What a week!

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What is needed right here is a big eyes-crossed emoticon. But I’m too tired to find one, so you will have to make it up in your head.

This has been one crazy week.

On the bad side, my neck/shoulder pain has continued. I finally was able to figure out that it happens whenever pressure is put anywhere in the neck/shoulder/back/front region, on either side, although the pain is only on my left side. You can pretty quickly deduce that this is a condition that does not allow much rest. Just leaning back on the couch triggers it, and lying down in any way or shape, on either side, or front of back, triggers it. If I find a position that puts less pressure in these areas, it seems to involve odd neck positions, and that triggers it too.

So here is what that has looked like. At night I go to sleep and within a few hours the pain has reached the point where I have to get out of bed. I may not necessarily wake up for this. One night I found myself sitting in the kitchen chair with no memory of how I got there. Other times I wake up for the initial leave of the bed, but wherever I wander, I keep dozing off, as in my head flops over, I walk a little unsteadily, shall we say. Sometimes I catch myself starting to fall off, whether I am standing or sitting. One of the things that helps the pain is standing in the shower, so I have done that a couple of times. Last night I kept catching myself falling asleep standing in the shower. With just a few hours of sleep at night, I have been exhausted in the daytime as well. With only one exception, I haven’t been able to take a nap because as soon as I lay down it starts hurting and I get up again.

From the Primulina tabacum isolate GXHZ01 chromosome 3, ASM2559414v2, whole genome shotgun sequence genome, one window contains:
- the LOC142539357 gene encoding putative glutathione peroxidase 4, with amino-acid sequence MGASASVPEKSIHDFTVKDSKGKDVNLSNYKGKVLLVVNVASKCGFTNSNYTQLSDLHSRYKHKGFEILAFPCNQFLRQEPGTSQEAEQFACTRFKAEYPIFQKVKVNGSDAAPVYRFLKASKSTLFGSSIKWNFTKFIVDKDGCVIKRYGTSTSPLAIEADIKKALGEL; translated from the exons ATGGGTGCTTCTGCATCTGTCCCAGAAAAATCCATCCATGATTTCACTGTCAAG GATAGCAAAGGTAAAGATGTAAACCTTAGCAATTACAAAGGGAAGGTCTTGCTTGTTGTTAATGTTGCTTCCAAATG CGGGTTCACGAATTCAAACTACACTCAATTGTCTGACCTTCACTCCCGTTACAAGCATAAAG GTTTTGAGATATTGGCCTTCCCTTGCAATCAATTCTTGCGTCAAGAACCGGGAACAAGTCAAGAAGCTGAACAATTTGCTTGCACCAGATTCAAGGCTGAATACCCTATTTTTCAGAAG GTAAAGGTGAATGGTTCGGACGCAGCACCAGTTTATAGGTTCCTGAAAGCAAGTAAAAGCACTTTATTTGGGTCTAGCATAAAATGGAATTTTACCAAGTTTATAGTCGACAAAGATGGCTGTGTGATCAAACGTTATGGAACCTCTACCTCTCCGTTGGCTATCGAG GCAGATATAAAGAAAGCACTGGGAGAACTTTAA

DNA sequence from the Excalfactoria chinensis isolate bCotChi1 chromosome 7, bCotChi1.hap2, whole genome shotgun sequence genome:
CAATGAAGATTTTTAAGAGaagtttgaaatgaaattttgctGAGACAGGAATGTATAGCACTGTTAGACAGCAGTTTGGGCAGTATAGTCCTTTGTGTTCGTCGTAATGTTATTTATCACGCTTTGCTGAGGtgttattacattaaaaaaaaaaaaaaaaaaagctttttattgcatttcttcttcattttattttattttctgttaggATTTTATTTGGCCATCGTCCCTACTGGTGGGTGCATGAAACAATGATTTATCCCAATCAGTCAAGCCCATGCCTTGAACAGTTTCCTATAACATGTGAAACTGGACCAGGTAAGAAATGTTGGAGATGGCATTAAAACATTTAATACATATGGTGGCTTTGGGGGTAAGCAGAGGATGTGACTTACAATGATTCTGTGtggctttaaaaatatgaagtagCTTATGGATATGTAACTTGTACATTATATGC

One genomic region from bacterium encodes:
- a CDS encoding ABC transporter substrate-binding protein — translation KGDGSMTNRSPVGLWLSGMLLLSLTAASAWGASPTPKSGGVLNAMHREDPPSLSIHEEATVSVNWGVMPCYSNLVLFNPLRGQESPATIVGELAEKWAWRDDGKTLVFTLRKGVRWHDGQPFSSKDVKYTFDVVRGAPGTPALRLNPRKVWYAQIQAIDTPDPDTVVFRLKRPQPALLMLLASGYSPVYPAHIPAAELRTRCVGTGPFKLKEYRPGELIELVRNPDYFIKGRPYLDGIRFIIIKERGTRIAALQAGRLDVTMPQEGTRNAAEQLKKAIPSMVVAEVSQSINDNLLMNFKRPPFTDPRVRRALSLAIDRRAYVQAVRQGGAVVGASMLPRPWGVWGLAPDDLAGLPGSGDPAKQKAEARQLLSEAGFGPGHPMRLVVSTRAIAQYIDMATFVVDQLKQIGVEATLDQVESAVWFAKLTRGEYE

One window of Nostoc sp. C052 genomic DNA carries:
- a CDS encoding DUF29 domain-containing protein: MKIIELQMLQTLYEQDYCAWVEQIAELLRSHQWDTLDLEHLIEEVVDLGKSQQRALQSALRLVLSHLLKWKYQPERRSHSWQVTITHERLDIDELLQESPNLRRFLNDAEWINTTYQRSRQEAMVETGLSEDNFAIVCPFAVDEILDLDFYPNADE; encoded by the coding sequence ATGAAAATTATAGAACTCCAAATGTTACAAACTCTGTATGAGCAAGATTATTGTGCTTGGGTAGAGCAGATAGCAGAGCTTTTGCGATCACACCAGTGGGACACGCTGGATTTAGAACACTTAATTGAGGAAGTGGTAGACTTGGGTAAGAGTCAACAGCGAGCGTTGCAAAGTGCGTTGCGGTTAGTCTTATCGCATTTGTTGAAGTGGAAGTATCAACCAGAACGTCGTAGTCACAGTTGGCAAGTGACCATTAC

Needless to say, I have not been very productive this week, with two exceptions. The first is that on Friday I actually made it to a coffee shop after radiation and wrote for awhile. This was not due to planning and discipline, but to a stroke of inspiration I had on the way to radiation. The last chapter of my book started falling into my lap, and I knew if I didn’t get it down I’d lose the heart of it. I wrote on my iPad rather than my laptop, since I had not planned for this, so it was awkward, and I didn’t complete the chapter. I need to work on it some more, but I have allowed myself to put it off a few days because I know I am so tired I could not do it justice. But I was happy to at least make a start on this promise to myself.

This week I also hosted my first dōTERRA online class. It is a week-long class with ten participants, and I have to say, it has been a lot of work, and I have been a little dazed and confused for part of it, but it has actually been fun. I have made some really fun mistakes, like the time that my computer continued broadcasting live for quite awhile after I thought it had been turned off. I still have not watched it to see just how badly I embarrassed myself, but I know I whipped my wig off and sat down at the computer, and that I caught on video my comment that I had just slathered myself in marijuana, referring to the anti-inflammatory cream I have with cannabis trichomes, which I used to try to stop the pain. Not available through dōTERRA, by the way! Didn’t work either, just as the oils I did try did not work, and the Motrin does not work, and the muscle relaxants prescribed by the doctor on Friday did not work. Well, the muscle relaxants enabled me to get a few hours more sleep than I have been, but they did not prevent me from waking up in pain.